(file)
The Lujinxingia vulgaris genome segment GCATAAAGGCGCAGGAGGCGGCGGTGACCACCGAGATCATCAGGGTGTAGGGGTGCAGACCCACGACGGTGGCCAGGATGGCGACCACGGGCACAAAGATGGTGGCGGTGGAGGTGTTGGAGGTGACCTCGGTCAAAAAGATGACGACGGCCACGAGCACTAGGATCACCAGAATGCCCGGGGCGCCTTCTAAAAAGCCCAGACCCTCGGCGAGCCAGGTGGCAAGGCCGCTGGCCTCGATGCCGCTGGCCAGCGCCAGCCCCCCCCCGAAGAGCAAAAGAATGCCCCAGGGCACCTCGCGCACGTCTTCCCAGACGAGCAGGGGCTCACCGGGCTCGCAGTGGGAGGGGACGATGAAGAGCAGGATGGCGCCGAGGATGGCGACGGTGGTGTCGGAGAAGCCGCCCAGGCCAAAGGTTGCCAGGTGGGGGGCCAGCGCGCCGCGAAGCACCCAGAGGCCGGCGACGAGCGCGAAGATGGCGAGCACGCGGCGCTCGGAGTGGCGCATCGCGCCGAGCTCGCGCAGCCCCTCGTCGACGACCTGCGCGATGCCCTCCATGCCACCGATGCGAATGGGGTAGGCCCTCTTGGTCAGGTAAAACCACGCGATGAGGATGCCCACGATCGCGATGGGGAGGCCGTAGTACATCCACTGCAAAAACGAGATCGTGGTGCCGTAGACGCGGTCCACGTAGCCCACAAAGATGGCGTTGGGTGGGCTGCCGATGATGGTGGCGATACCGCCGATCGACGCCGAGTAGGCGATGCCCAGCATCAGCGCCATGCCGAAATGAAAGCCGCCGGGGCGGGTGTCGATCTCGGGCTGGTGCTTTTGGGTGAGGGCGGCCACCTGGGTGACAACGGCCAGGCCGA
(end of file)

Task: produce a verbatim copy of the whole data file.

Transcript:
The Lujinxingia vulgaris genome segment GCATAAAGGCGCAGGAGGCGGCGGTGACCACCGAGATCATCAGGGTGTAGGGGTGCAGACCCACGACGGTGGCCAGGATGGCGACCACGGGCACAAAGATGGTGGCGGTGGAGGTGTTGGAGGTGACCTCGGTCAAAAAGATGACGACGGCCACGAGCACTAGGATCACCAGAATGCCCGGGGCGCCTTCTAAAAAGCCCAGACCCTCGGCGAGCCAGGTGGCAAGGCCGCTGGCCTCGATGCCGCTGGCCAGCGCCAGCCCCCCCCCGAAGAGCAAAAGAATGCCCCAGGGCACCTCGCGCACGTCTTCCCAGACGAGCAGGGGCTCACCGGGCTCGCAGTGGGAGGGGACGATGAAGAGCAGGATGGCGCCGAGGATGGCGACGGTGGTGTCGGAGAAGCCGCCCAGGCCAAAGGTTGCCAGGTGGGGGGCCAGCGCGCCGCGAAGCACCCAGAGGCCGGCGACGAGCGCGAAGATGGCGAGCACGCGGCGCTCGGAGTGGCGCATCGCGCCGAGCTCGCGCAGCCCCTCGTCGACGACCTGCGCGATGCCCTCCATGCCACCGATGCGAATGGGGTAGGCCCTCTTGGTCAGGTAAAACCACGCGATGAGGATGCCCACGATCGCGATGGGGAGGCCGTAGTACATCCACTGCAAAAACGAGATCGTGGTGCCGTAGACGCGGTCCACGTAGCCCACAAAGATGGCGTTGGGTGGGCTGCCGATGATGGTGGCGATACCGCCGATCGACGCCGAGTAGGCGATGCCCAGCATCAGCGCCATGCCGAAATGAAAGCCGCCGGGGCGGGTGTCGATCTCGGGCTGGTGCTTTTGGGTGAGGGCGGCCACCTGGGTGACAACGGCCAGGCCGA